The study, which looked at the long-term effectiveness of anti-obesity medications, found that three drugs recommended for long-term use - orlistat, sibutramine and rimonabant, reduced weight by less than 5kg (11 pounds). This equated to a loss of less than 5% of total body weight. Guidelines from the National Institute for Clinical Excellence recommend stopping the use of anti-obesity drugs if 5% of total body weight is not lost after three months.

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Weight gain may make asthma control more difficult

Asthma • • Obesity • • Weight LossNov 12 07

Weight gain is associated with an increased risk of poorly controlled asthma, according to findings presented in Grapevine, Texas, at the annual meeting of the American College of Allergy, Asthma, and Immunology.

In a 3-year study, the researchers observed 2,396 patients with severe or difficult-to-treat asthma. Those who gained 5 pounds or more between the beginning of the study and 1 year reported poorer asthma control and worse quality of life than patients who maintained their initial weight or lost 5 or more pounds during the same period, researchers reported.

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Obesity estimated to cost U.S. billions

Obesity • • Public Health • • Weight LossOct 24 07

A new study suggests that obesity among older Americans costs taxpayers billions of extra dollars in Medicare expenses—a financial burden that will only grow in years to come.

Using data from Medicare surveys conducted between 1992 and 2001, researchers found that men who were obese at age 65 had lifetime healthcare expenses that were up to13 percent higher than normal-weight men their age. Among women, that figure was as high as 17 percent.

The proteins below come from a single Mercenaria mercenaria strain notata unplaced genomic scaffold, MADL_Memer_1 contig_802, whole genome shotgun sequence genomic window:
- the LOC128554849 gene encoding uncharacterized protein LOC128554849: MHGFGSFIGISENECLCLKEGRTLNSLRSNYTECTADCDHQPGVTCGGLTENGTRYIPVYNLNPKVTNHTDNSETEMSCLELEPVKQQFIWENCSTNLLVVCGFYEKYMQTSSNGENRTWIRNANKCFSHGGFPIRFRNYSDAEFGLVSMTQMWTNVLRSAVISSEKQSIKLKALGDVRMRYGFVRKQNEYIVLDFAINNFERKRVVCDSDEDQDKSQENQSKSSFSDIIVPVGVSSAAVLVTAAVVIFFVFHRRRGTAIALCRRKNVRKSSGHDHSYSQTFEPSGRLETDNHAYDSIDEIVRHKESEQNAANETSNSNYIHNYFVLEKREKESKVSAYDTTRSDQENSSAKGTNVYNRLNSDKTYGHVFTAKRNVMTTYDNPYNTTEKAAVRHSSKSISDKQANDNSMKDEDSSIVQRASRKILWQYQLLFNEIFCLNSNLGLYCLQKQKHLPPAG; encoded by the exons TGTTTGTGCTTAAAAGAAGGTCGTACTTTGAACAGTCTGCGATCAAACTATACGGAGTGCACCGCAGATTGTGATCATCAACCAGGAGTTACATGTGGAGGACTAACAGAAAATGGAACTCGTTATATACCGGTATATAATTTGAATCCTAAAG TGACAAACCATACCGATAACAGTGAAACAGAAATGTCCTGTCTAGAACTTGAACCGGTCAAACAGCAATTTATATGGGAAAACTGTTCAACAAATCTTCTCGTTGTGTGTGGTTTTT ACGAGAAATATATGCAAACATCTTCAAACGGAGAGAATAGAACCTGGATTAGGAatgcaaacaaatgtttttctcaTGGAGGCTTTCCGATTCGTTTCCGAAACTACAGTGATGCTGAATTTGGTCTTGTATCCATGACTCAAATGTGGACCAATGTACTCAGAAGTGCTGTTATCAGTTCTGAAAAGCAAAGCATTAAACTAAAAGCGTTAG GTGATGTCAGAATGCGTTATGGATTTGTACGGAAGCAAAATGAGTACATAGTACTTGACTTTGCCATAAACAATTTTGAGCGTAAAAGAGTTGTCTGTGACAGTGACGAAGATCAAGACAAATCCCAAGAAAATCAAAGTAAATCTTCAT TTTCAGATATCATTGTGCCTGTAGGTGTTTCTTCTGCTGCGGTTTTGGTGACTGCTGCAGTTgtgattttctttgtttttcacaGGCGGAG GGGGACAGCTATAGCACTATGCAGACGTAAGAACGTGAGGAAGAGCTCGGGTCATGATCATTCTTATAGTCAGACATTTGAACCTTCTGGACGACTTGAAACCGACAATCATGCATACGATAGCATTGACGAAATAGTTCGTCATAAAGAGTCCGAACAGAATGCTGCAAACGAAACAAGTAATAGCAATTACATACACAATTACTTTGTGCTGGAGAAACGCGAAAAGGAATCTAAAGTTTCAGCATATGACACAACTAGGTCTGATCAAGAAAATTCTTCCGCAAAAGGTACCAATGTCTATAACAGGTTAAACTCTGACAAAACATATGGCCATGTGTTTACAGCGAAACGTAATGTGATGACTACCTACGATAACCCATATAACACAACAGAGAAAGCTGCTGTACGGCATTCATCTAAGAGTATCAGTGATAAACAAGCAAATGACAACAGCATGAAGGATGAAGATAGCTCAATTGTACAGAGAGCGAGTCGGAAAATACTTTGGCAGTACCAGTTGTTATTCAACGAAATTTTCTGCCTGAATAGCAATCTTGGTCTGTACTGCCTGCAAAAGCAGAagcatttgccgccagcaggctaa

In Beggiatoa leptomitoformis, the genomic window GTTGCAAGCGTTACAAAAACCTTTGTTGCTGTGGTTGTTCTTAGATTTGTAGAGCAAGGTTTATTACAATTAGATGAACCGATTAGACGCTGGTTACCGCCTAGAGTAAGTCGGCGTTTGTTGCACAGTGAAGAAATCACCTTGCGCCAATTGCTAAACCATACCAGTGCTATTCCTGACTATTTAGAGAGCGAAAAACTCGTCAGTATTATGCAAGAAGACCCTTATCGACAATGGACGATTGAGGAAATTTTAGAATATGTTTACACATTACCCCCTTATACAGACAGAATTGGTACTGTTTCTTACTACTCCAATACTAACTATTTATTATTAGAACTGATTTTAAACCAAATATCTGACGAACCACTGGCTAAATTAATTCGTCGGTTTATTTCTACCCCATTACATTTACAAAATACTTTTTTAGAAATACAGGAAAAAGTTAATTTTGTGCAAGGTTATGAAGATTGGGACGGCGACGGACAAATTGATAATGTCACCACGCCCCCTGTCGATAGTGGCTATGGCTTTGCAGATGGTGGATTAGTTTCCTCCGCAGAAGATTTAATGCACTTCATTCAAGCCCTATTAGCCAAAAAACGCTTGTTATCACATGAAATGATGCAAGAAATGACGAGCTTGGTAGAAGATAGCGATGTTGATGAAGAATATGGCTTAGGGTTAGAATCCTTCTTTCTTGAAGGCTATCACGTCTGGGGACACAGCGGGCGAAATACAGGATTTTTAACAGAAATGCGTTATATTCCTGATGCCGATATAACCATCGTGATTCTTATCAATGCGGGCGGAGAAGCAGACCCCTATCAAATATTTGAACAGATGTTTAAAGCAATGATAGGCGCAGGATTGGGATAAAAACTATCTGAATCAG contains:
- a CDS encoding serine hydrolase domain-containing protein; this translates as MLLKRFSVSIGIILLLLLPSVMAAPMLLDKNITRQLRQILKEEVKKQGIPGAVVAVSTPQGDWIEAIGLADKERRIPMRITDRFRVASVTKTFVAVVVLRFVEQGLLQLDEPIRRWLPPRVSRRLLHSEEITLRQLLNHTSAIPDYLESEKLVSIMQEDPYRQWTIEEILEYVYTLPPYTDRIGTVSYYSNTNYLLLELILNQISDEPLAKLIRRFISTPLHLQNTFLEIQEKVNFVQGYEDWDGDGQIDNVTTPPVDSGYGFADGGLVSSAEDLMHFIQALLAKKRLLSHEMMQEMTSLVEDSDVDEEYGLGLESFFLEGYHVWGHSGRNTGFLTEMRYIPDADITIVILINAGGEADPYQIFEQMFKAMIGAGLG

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Obese often return to full-time work after surgery

Obesity • • Surgery • • Weight LossOct 19 07

After undergoing gastric bypass surgery to treat extreme obesity, also known as “morbid” obesity, roughly one third of patients who were medically disabled and on Medicaid can return to full-time work, according to a report in the Archives of Surgery. The likelihood appears to be greatest among patients with obesity-related conditions that resolve after treatment.

Gastric bypass surgery, also referred to as bariatric surgery, “is the only effective treatment for morbid obesity,” according to Dr. Richard C. Thirlby and associates at the Virginia Mason Medical Center in Seattle.

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Obesity Strongest Risk Factor for Colorectal Cancer Among Women

Cancer • • Obesity • • Weight LossOct 16 07

Research presented at the 72nd Annual Scientific Meeting of the American College of Gastroenterology found that obesity, among other important risk factors, was the strongest risk factor for colorectal cancer in women.

Joseph C. Anderson, MD of Stony Brook University in New York (and the University of Connecticut) and his colleagues examined data from 1,252 women who underwent colonoscopy. They classified patients according to their age, smoking history, family history of colorectal cancer, and body mass index (BMI).

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Incisionless surgery revises stomach bypass

Surgery • • Weight LossSep 26 07

When weight loss stalls or other problems arise years after gastric bypass, the surgery can be successfully revised with an incisionless, from-the-inside approach, researchers from Ohio State University in Columbus report.

The technique, involves the use of a device called StomaphyX, which has been approved by the US Food and Drug Administration. The device is inserted with an endoscope via the mouth into the stomach, where suction pulls the stomach walls against the device. Staple-like fasteners are then deployed to create pleats in the walls, effectively reducing the size of the stomach.

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Obesity may raise the risk of stillbirth

Obesity • • Pregnancy • • Weight LossSep 13 07

Obese pregnant women may have an increased risk of losing their baby relatively late in pregnancy, and black women appear particularly at risk, a large study suggests.

Researchers found that obese women were 40 percent more likely than normal-weight and overweight women to have their pregnancy end in stillbirth—defined as fetal death in the 20th week of pregnancy or later.